"This is a true story wonderfully told, infused with place and history, with wit and warmth toward all those it satirizes. To call it funny seems inadequate. There is a depth of understanding in its humor; it is funniest when it deals in sadness. I can't remember the last time I read a book I liked as much."—Tracy Kidder, Pulizer Prize and National Book Award winning author of Home Town and House

"A warmly wise and elegantly funny memoir for all of us tormented by class, money, the mis-remembrance of things past, and real estate.  This book is for anyone who has ever felt guilty, lived in a house, or had parents.  If you don't love Perfectly Miserable, text me for your money back."—Patricia Marx, author of Him Her Him Again The End of Him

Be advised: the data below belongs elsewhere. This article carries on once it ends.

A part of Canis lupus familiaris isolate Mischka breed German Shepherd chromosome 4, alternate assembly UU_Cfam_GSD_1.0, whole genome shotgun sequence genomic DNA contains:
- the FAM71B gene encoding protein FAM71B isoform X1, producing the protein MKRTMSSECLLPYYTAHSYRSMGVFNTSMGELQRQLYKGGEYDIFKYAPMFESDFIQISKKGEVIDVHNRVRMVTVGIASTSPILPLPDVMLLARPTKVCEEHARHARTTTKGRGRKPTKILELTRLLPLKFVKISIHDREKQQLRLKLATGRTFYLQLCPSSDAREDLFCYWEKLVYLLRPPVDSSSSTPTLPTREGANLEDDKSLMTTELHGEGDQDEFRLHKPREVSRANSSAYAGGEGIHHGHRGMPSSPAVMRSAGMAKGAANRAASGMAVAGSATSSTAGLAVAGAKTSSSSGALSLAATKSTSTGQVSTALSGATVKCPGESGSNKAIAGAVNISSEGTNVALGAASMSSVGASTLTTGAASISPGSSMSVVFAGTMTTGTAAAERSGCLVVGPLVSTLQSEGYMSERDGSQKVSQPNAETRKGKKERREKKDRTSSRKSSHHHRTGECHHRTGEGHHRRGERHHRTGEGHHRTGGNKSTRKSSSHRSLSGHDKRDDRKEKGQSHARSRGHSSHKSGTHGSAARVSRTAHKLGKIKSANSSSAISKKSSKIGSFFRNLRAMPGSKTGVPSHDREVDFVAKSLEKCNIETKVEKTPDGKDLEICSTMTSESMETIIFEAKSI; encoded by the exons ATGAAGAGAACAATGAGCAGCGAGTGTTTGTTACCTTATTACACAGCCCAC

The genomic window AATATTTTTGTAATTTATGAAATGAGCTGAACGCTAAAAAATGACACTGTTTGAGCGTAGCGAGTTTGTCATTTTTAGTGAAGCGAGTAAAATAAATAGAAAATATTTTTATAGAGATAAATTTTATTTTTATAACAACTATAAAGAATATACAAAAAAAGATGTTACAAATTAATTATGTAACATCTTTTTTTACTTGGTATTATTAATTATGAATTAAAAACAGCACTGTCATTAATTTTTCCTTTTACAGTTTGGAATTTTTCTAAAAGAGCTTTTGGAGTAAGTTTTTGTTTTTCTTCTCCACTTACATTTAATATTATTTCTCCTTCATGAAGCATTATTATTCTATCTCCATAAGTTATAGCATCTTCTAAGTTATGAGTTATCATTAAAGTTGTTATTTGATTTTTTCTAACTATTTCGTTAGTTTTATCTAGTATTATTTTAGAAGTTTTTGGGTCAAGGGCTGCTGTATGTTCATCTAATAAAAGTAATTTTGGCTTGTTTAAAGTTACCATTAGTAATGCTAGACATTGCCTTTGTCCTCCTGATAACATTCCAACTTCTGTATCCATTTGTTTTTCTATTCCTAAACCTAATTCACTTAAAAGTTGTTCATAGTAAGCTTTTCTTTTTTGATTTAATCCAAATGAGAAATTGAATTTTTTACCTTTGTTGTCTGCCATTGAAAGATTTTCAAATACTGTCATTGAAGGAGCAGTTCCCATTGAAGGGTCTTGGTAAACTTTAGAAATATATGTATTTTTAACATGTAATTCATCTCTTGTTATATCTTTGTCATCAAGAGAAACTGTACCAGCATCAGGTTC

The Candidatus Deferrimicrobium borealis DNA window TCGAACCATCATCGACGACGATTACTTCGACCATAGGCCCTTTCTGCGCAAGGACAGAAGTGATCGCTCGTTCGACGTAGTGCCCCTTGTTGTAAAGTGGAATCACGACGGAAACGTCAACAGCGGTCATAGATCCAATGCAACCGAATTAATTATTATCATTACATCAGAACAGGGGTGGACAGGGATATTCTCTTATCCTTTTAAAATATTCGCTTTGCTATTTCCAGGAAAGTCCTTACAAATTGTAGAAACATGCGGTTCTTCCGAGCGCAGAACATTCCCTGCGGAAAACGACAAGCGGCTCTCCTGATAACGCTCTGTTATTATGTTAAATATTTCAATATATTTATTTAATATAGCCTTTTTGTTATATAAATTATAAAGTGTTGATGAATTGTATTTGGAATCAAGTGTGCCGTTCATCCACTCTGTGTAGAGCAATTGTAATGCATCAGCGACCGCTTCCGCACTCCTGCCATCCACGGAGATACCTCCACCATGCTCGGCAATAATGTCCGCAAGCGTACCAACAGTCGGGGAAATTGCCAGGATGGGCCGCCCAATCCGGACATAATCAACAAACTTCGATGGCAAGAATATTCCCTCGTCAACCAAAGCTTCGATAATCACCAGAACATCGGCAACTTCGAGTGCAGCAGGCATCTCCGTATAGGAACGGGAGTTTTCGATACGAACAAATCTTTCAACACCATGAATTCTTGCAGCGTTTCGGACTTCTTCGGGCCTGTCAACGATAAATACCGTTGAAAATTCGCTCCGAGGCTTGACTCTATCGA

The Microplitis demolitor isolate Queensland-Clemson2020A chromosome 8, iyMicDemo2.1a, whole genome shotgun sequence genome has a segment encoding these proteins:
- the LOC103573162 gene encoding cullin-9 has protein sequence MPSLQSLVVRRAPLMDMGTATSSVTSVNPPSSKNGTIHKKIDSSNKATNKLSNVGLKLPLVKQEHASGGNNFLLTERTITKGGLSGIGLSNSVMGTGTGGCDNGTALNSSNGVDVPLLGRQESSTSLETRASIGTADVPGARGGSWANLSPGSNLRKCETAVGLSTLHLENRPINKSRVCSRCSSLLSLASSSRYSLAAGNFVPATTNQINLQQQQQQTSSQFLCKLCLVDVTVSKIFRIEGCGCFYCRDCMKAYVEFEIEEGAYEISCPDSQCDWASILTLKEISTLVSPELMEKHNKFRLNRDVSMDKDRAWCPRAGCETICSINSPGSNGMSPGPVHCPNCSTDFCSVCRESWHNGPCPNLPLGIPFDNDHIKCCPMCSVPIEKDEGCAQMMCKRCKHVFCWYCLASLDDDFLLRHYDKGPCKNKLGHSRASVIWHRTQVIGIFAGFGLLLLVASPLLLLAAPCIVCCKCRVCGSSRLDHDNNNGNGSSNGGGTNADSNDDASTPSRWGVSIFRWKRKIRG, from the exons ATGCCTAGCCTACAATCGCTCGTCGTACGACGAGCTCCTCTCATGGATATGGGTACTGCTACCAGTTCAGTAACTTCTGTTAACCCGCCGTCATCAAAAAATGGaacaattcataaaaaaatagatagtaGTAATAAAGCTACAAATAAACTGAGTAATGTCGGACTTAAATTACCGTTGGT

"Perfectly Miserable is an acidic, hilarious, and monumentally self-deprecating account of its author’s doomed love affair with the world’s quaintest town."—Boston Magazine 

 

Kirkus Reviews
★ 2014-05-07